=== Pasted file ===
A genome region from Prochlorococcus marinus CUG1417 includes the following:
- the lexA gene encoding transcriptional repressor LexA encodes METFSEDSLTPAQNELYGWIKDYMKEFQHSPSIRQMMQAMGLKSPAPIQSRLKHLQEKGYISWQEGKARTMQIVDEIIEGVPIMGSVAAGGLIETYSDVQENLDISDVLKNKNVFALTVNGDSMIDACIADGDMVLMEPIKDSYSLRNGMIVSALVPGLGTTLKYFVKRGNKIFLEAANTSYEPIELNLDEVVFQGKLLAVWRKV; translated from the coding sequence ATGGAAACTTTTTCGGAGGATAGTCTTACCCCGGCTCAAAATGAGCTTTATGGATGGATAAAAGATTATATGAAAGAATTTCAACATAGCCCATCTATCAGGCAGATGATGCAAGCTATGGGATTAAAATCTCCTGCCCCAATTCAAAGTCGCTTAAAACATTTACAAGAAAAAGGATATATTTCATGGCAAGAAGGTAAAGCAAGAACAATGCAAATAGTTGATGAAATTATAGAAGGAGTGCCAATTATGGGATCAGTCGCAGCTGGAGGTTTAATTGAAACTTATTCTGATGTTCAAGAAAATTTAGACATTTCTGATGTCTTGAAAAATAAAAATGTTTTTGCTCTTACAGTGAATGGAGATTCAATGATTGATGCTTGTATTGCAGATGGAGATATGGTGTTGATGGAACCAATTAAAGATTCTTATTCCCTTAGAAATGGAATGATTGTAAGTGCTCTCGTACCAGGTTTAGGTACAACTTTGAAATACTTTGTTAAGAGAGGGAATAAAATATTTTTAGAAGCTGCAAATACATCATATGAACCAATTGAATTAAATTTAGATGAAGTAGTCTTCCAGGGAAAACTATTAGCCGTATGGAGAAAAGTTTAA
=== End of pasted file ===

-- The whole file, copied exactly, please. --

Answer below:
A genome region from Prochlorococcus marinus CUG1417 includes the following:
- the lexA gene encoding transcriptional repressor LexA encodes METFSEDSLTPAQNELYGWIKDYMKEFQHSPSIRQMMQAMGLKSPAPIQSRLKHLQEKGYISWQEGKARTMQIVDEIIEGVPIMGSVAAGGLIETYSDVQENLDISDVLKNKNVFALTVNGDSMIDACIADGDMVLMEPIKDSYSLRNGMIVSALVPGLGTTLKYFVKRGNKIFLEAANTSYEPIELNLDEVVFQGKLLAVWRKV; translated from the coding sequence ATGGAAACTTTTTCGGAGGATAGTCTTACCCCGGCTCAAAATGAGCTTTATGGATGGATAAAAGATTATATGAAAGAATTTCAACATAGCCCATCTATCAGGCAGATGATGCAAGCTATGGGATTAAAATCTCCTGCCCCAATTCAAAGTCGCTTAAAACATTTACAAGAAAAAGGATATATTTCATGGCAAGAAGGTAAAGCAAGAACAATGCAAATAGTTGATGAAATTATAGAAGGAGTGCCAATTATGGGATCAGTCGCAGCTGGAGGTTTAATTGAAACTTATTCTGATGTTCAAGAAAATTTAGACATTTCTGATGTCTTGAAAAATAAAAATGTTTTTGCTCTTACAGTGAATGGAGATTCAATGATTGATGCTTGTATTGCAGATGGAGATATGGTGTTGATGGAACCAATTAAAGATTCTTATTCCCTTAGAAATGGAATGATTGTAAGTGCTCTCGTACCAGGTTTAGGTACAACTTTGAAATACTTTGTTAAGAGAGGGAATAAAATATTTTTAGAAGCTGCAAATACATCATATGAACCAATTGAATTAAATTTAGATGAAGTAGTCTTCCAGGGAAAACTATTAGCCGTATGGAGAAAAGTTTAA